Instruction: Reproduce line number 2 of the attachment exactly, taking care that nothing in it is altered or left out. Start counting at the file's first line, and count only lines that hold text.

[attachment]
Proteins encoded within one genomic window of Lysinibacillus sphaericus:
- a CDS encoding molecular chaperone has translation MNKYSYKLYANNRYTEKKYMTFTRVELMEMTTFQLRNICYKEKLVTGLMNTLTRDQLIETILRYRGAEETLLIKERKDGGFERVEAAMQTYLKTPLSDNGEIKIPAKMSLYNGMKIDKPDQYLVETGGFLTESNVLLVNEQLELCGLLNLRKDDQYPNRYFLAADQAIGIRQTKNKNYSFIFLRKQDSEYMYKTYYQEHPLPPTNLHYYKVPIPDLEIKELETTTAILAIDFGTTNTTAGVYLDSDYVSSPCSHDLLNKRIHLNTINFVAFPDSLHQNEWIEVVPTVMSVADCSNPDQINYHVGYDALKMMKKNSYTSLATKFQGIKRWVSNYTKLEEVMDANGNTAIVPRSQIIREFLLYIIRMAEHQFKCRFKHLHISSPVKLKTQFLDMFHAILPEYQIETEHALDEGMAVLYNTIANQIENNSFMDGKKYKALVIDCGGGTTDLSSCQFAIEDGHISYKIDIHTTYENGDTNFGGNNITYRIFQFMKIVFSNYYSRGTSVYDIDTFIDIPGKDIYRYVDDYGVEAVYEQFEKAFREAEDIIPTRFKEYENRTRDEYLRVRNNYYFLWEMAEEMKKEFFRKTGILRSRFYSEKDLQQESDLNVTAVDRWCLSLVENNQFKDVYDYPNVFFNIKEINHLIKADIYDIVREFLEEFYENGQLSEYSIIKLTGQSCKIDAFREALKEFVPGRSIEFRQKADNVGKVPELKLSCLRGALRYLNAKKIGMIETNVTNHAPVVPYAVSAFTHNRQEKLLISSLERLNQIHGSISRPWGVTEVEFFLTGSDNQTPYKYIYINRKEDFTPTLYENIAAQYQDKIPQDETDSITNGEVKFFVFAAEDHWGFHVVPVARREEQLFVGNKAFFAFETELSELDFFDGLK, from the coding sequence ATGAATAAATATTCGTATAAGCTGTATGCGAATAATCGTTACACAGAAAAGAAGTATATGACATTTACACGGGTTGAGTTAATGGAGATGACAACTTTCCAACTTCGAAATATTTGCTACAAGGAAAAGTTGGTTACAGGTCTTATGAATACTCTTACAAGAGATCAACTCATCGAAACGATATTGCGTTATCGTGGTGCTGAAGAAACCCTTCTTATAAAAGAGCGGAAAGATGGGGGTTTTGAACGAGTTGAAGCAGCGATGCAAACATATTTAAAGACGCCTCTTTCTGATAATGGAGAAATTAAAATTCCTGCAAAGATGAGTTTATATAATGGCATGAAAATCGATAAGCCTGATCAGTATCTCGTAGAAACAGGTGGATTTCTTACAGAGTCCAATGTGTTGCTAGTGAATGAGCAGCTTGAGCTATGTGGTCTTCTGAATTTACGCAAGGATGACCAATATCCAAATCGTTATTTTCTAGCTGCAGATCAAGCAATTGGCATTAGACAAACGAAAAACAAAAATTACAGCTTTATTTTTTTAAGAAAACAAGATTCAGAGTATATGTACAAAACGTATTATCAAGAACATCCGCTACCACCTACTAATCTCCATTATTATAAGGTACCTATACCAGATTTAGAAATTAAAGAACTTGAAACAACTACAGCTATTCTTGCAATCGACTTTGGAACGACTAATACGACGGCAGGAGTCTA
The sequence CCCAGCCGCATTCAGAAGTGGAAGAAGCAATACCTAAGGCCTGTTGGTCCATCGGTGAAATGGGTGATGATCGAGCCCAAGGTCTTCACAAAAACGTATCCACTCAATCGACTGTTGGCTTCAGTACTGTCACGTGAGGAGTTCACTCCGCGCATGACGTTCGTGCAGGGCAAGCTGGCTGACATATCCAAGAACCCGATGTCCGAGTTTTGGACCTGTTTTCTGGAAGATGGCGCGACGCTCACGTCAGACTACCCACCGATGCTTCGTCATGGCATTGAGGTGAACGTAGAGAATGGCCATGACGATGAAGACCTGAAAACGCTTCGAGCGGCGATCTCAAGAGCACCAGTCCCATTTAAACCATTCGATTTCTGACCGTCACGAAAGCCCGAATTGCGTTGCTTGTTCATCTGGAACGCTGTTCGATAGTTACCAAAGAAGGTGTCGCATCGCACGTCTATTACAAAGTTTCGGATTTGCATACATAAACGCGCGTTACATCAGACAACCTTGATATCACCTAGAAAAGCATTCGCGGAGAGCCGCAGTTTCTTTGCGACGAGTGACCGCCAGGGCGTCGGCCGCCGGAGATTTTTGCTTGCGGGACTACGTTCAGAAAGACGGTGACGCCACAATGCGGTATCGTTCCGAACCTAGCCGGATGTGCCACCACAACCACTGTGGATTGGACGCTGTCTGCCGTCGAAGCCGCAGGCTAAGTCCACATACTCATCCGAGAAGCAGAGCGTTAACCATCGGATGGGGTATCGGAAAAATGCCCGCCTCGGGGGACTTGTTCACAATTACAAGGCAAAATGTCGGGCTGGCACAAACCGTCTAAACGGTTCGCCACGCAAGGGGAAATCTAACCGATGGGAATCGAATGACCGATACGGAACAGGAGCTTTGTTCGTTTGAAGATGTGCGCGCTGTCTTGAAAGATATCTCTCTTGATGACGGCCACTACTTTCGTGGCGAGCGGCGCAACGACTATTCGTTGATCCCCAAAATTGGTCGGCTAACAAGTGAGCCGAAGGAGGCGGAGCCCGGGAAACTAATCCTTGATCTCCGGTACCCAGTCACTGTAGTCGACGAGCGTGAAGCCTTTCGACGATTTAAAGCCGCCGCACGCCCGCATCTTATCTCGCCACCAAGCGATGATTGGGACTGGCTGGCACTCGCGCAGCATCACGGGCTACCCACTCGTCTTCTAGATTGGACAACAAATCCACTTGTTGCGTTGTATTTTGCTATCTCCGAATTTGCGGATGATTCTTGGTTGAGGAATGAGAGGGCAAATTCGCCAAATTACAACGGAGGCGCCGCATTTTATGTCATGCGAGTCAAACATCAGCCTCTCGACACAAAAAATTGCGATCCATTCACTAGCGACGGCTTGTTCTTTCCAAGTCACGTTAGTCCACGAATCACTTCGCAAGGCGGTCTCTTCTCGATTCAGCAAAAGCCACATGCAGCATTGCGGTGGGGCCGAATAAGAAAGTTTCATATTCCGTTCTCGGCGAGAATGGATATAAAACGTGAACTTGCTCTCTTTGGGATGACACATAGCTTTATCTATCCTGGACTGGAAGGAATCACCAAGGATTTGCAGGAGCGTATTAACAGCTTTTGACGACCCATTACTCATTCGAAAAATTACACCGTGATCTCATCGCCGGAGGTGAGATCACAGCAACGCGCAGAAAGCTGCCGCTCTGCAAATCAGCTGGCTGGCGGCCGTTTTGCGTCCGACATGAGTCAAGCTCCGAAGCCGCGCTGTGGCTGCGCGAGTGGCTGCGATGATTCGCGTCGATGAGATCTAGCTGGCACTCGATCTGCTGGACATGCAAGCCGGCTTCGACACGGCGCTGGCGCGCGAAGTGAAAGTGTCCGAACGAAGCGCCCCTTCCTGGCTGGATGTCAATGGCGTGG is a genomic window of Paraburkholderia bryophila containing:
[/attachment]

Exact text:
- a CDS encoding molecular chaperone has translation MNKYSYKLYANNRYTEKKYMTFTRVELMEMTTFQLRNICYKEKLVTGLMNTLTRDQLIETILRYRGAEETLLIKERKDGGFERVEAAMQTYLKTPLSDNGEIKIPAKMSLYNGMKIDKPDQYLVETGGFLTESNVLLVNEQLELCGLLNLRKDDQYPNRYFLAADQAIGIRQTKNKNYSFIFLRKQDSEYMYKTYYQEHPLPPTNLHYYKVPIPDLEIKELETTTAILAIDFGTTNTTAGVYLDSDYVSSPCSHDLLNKRIHLNTINFVAFPDSLHQNEWIEVVPTVMSVADCSNPDQINYHVGYDALKMMKKNSYTSLATKFQGIKRWVSNYTKLEEVMDANGNTAIVPRSQIIREFLLYIIRMAEHQFKCRFKHLHISSPVKLKTQFLDMFHAILPEYQIETEHALDEGMAVLYNTIANQIENNSFMDGKKYKALVIDCGGGTTDLSSCQFAIEDGHISYKIDIHTTYENGDTNFGGNNITYRIFQFMKIVFSNYYSRGTSVYDIDTFIDIPGKDIYRYVDDYGVEAVYEQFEKAFREAEDIIPTRFKEYENRTRDEYLRVRNNYYFLWEMAEEMKKEFFRKTGILRSRFYSEKDLQQESDLNVTAVDRWCLSLVENNQFKDVYDYPNVFFNIKEINHLIKADIYDIVREFLEEFYENGQLSEYSIIKLTGQSCKIDAFREALKEFVPGRSIEFRQKADNVGKVPELKLSCLRGALRYLNAKKIGMIETNVTNHAPVVPYAVSAFTHNRQEKLLISSLERLNQIHGSISRPWGVTEVEFFLTGSDNQTPYKYIYINRKEDFTPTLYENIAAQYQDKIPQDETDSITNGEVKFFVFAAEDHWGFHVVPVARREEQLFVGNKAFFAFETELSELDFFDGLK, from the coding sequence ATGAATAAATATTCGTATAAGCTGTATGCGAATAATCGTTACACAGAAAAGAAGTATATGACATTTACACGGGTTGAGTTAATGGAGATGACAACTTTCCAACTTCGAAATATTTGCTACAAGGAAAAGTTGGTTACAGGTCTTATGAATACTCTTACAAGAGATCAACTCATCGAAACGATATTGCGTTATCGTGGTGCTGAAGAAACCCTTCTTATAAAAGAGCGGAAAGATGGGGGTTTTGAACGAGTTGAAGCAGCGATGCAAACATATTTAAAGACGCCTCTTTCTGATAATGGAGAAATTAAAATTCCTGCAAAGATGAGTTTATATAATGGCATGAAAATCGATAAGCCTGATCAGTATCTCGTAGAAACAGGTGGATTTCTTACAGAGTCCAATGTGTTGCTAGTGAATGAGCAGCTTGAGCTATGTGGTCTTCTGAATTTACGCAAGGATGACCAATATCCAAATCGTTATTTTCTAGCTGCAGATCAAGCAATTGGCATTAGACAAACGAAAAACAAAAATTACAGCTTTATTTTTTTAAGAAAACAAGATTCAGAGTATATGTACAAAACGTATTATCAAGAACATCCGCTACCACCTACTAATCTCCATTATTATAAGGTACCTATACCAGATTTAGAAATTAAAGAACTTGAAACAACTACAGCTATTCTTGCAATCGACTTTGGAACGACTAATACGACGGCAGGAGTCTA